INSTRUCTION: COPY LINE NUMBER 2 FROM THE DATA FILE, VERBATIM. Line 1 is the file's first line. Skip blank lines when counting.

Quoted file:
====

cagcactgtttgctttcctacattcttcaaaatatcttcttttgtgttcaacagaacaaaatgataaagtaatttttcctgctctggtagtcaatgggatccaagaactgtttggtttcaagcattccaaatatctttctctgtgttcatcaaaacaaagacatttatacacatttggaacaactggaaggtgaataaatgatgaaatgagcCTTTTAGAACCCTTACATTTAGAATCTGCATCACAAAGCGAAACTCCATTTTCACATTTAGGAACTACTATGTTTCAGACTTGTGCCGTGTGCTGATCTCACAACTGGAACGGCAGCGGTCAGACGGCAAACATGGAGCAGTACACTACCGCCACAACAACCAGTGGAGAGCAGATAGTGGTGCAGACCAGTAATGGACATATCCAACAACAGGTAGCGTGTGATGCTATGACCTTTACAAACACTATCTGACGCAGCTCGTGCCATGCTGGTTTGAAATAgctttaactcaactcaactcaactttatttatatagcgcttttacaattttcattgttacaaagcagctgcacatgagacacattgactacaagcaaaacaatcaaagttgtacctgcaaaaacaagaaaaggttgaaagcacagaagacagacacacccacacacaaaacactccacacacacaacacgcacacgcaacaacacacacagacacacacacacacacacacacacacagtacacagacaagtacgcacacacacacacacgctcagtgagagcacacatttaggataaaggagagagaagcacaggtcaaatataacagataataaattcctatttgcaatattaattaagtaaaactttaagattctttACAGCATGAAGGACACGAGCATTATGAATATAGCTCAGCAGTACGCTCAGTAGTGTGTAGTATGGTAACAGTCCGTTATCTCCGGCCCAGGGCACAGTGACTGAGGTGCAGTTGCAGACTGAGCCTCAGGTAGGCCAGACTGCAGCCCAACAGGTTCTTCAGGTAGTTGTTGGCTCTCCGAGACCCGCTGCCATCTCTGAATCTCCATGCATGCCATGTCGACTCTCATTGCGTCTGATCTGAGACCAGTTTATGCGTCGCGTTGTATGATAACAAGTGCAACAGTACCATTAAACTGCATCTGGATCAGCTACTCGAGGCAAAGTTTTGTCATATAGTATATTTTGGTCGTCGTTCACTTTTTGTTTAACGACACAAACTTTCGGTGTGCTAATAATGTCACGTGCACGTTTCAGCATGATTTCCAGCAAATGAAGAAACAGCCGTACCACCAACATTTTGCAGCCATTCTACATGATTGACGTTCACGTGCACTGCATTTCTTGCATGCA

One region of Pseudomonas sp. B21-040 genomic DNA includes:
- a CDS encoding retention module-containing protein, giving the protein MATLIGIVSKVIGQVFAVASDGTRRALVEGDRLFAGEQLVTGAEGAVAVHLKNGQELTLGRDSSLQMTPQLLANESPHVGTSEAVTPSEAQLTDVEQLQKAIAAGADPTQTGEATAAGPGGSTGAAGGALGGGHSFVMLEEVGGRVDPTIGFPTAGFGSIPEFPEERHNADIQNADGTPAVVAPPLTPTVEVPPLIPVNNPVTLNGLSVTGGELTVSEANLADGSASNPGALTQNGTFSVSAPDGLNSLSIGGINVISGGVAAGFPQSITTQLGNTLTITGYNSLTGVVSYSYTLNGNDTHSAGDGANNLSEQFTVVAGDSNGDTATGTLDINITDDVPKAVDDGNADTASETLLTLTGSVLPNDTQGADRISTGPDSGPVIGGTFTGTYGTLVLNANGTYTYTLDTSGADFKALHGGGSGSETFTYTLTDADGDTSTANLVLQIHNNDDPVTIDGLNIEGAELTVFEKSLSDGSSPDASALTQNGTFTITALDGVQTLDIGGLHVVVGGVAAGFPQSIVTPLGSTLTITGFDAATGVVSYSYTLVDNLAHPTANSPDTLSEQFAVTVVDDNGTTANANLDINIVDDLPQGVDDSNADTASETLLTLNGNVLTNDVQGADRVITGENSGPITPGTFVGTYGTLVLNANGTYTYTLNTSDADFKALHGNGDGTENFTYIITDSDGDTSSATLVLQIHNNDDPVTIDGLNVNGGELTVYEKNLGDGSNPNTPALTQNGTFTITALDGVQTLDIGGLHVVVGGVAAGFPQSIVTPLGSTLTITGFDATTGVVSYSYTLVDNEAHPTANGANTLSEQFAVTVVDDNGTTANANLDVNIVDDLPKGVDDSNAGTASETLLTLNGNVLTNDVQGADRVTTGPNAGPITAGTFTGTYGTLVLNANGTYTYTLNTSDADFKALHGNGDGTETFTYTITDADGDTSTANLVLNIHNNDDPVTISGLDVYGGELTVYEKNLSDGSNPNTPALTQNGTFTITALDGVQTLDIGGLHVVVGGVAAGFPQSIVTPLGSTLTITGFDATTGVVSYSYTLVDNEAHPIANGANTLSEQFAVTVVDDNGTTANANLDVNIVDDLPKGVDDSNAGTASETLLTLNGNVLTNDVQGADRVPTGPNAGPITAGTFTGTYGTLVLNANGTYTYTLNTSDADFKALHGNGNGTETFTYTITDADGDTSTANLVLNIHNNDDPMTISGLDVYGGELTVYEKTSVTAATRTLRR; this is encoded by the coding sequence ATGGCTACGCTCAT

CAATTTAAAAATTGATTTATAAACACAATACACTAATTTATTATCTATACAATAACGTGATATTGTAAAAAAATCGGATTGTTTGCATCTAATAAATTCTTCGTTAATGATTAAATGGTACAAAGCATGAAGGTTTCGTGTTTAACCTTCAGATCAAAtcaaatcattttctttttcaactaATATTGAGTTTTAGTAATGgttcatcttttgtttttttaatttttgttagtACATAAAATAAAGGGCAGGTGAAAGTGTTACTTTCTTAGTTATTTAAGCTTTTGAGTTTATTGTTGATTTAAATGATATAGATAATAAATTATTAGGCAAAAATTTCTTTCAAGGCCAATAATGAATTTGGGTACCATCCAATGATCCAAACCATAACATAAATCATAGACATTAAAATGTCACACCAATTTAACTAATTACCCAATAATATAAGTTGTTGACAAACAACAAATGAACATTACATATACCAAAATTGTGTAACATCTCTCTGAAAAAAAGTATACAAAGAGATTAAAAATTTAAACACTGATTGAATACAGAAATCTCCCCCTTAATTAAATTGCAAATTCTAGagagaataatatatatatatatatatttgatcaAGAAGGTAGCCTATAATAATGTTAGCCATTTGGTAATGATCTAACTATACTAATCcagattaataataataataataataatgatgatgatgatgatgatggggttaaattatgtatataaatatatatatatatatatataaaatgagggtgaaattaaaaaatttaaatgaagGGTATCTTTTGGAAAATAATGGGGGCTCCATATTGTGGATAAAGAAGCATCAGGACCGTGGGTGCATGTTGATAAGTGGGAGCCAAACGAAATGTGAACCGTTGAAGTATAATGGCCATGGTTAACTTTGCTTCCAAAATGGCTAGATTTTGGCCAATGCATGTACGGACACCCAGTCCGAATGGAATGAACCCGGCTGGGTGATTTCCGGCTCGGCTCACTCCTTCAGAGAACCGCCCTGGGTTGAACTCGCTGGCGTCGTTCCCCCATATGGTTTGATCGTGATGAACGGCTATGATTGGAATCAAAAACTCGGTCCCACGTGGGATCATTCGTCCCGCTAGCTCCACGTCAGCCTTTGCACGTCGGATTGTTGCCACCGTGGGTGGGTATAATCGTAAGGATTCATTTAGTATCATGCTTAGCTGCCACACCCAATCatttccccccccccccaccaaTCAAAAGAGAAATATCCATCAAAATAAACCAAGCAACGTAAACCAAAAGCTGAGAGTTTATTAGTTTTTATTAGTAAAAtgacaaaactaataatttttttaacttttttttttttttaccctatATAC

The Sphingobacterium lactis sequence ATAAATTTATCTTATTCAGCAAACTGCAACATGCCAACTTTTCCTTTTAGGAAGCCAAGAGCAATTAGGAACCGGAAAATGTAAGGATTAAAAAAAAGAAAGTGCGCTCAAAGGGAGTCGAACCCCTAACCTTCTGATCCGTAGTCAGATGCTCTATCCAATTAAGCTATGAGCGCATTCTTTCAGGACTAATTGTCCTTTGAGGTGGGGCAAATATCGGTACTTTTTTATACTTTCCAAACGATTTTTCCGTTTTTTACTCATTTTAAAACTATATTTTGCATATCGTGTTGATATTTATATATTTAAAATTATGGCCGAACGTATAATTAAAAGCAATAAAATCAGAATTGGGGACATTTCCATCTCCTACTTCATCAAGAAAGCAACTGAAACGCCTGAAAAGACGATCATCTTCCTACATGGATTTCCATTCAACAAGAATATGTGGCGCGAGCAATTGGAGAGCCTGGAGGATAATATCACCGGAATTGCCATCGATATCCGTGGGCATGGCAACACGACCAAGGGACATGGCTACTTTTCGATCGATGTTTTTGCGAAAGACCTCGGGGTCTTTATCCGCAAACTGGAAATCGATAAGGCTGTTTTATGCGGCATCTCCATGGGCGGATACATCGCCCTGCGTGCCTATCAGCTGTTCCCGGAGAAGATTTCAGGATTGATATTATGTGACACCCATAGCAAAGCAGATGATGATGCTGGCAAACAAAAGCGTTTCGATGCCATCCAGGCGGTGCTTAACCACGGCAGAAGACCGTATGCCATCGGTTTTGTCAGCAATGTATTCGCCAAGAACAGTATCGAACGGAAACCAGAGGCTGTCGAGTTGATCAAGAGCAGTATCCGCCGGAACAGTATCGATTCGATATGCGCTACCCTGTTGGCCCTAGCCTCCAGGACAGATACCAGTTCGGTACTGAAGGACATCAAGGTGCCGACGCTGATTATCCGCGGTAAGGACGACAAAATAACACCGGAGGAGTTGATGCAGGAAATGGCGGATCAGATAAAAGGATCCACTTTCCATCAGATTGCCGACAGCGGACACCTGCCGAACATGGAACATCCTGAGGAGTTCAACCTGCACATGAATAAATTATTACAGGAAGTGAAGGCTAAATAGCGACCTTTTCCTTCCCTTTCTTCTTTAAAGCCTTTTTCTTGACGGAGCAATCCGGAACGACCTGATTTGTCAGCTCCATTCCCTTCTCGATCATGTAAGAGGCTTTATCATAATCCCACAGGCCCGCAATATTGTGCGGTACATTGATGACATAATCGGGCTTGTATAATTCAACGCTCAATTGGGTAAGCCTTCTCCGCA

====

One region of Pseudomonas sp. B21-040 genomic DNA includes: